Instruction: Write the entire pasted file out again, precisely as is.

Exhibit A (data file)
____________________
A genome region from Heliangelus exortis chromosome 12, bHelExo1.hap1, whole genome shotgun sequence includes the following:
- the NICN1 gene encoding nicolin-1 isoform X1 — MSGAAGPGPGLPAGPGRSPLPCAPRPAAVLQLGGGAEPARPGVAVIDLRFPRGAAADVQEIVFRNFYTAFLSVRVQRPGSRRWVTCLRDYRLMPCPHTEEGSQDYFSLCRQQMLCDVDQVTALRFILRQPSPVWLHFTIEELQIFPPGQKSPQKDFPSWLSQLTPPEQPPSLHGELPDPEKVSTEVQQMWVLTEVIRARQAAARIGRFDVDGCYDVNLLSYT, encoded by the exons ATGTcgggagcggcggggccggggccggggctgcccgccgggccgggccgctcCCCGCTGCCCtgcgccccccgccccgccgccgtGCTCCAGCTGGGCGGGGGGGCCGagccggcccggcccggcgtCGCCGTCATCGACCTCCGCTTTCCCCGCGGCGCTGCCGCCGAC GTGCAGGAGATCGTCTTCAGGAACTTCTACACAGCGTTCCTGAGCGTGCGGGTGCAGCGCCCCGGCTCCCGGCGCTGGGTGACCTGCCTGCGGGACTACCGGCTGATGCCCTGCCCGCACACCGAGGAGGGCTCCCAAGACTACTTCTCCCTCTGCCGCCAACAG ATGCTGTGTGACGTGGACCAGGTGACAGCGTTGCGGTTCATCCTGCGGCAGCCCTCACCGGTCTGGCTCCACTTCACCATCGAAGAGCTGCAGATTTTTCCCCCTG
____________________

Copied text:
A genome region from Heliangelus exortis chromosome 12, bHelExo1.hap1, whole genome shotgun sequence includes the following:
- the NICN1 gene encoding nicolin-1 isoform X1 — MSGAAGPGPGLPAGPGRSPLPCAPRPAAVLQLGGGAEPARPGVAVIDLRFPRGAAADVQEIVFRNFYTAFLSVRVQRPGSRRWVTCLRDYRLMPCPHTEEGSQDYFSLCRQQMLCDVDQVTALRFILRQPSPVWLHFTIEELQIFPPGQKSPQKDFPSWLSQLTPPEQPPSLHGELPDPEKVSTEVQQMWVLTEVIRARQAAARIGRFDVDGCYDVNLLSYT, encoded by the exons ATGTcgggagcggcggggccggggccggggctgcccgccgggccgggccgctcCCCGCTGCCCtgcgccccccgccccgccgccgtGCTCCAGCTGGGCGGGGGGGCCGagccggcccggcccggcgtCGCCGTCATCGACCTCCGCTTTCCCCGCGGCGCTGCCGCCGAC GTGCAGGAGATCGTCTTCAGGAACTTCTACACAGCGTTCCTGAGCGTGCGGGTGCAGCGCCCCGGCTCCCGGCGCTGGGTGACCTGCCTGCGGGACTACCGGCTGATGCCCTGCCCGCACACCGAGGAGGGCTCCCAAGACTACTTCTCCCTCTGCCGCCAACAG ATGCTGTGTGACGTGGACCAGGTGACAGCGTTGCGGTTCATCCTGCGGCAGCCCTCACCGGTCTGGCTCCACTTCACCATCGAAGAGCTGCAGATTTTTCCCCCTG